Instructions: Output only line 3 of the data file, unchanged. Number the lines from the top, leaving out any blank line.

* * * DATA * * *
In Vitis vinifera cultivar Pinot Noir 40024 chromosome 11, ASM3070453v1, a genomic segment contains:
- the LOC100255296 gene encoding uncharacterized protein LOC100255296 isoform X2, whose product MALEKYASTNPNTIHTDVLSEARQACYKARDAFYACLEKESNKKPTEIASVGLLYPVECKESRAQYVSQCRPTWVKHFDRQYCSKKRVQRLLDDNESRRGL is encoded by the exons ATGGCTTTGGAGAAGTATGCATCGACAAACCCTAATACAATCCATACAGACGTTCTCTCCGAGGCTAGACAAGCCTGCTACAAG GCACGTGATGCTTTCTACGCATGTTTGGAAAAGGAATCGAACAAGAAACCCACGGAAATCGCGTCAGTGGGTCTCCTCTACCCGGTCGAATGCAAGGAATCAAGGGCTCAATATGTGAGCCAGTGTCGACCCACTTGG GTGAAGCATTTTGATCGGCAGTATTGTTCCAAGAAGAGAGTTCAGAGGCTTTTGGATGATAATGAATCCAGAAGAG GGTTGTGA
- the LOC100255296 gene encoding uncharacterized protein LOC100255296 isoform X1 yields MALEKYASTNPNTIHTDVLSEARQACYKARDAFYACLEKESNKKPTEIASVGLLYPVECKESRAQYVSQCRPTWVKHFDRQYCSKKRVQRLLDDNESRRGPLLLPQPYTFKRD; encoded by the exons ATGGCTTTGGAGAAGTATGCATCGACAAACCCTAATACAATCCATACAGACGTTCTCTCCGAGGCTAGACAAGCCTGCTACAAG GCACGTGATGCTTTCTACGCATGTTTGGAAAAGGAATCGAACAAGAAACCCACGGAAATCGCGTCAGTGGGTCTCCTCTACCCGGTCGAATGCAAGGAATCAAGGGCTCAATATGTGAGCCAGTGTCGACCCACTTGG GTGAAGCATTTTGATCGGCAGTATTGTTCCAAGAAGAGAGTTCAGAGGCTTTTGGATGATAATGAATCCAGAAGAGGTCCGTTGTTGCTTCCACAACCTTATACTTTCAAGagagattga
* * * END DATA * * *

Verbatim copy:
- the LOC100255296 gene encoding uncharacterized protein LOC100255296 isoform X1 yields MALEKYASTNPNTIHTDVLSEARQACYKARDAFYACLEKESNKKPTEIASVGLLYPVECKESRAQYVSQCRPTWVKHFDRQYCSKKRVQRLLDDNESRRGPLLLPQPYTFKRD; encoded by the exons ATGGCTTTGGAGAAGTATGCATCGACAAACCCTAATACAATCCATACAGACGTTCTCTCCGAGGCTAGACAAGCCTGCTACAAG GCACGTGATGCTTTCTACGCATGTTTGGAAAAGGAATCGAACAAGAAACCCACGGAAATCGCGTCAGTGGGTCTCCTCTACCCGGTCGAATGCAAGGAATCAAGGGCTCAATATGTGAGCCAGTGTCGACCCACTTGG GTGAAGCATTTTGATCGGCAGTATTGTTCCAAGAAGAGAGTTCAGAGGCTTTTGGATGATAATGAATCCAGAAGAGGTCCGTTGTTGCTTCCACAACCTTATACTTTCAAGagagattga